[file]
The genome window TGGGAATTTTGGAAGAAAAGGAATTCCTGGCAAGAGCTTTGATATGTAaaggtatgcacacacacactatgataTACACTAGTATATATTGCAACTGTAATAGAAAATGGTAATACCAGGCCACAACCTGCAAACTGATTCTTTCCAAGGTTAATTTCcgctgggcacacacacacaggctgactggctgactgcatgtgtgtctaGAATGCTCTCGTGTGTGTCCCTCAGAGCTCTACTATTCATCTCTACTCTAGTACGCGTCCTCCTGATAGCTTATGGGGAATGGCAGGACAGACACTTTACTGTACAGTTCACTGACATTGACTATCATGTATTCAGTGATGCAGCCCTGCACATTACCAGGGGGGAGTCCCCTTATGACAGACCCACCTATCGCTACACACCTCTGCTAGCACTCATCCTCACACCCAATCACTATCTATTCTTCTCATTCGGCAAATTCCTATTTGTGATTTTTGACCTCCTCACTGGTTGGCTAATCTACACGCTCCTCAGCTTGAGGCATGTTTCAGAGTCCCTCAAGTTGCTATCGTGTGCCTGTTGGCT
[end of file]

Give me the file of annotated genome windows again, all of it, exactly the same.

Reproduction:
The genome window TGGGAATTTTGGAAGAAAAGGAATTCCTGGCAAGAGCTTTGATATGTAaaggtatgcacacacacactatgataTACACTAGTATATATTGCAACTGTAATAGAAAATGGTAATACCAGGCCACAACCTGCAAACTGATTCTTTCCAAGGTTAATTTCcgctgggcacacacacacaggctgactggctgactgcatgtgtgtctaGAATGCTCTCGTGTGTGTCCCTCAGAGCTCTACTATTCATCTCTACTCTAGTACGCGTCCTCCTGATAGCTTATGGGGAATGGCAGGACAGACACTTTACTGTACAGTTCACTGACATTGACTATCATGTATTCAGTGATGCAGCCCTGCACATTACCAGGGGGGAGTCCCCTTATGACAGACCCACCTATCGCTACACACCTCTGCTAGCACTCATCCTCACACCCAATCACTATCTATTCTTCTCATTCGGCAAATTCCTATTTGTGATTTTTGACCTCCTCACTGGTTGGCTAATCTACACGCTCCTCAGCTTGAGGCATGTTTCAGAGTCCCTCAAGTTGCTATCGTGTGCCTGTTGGCT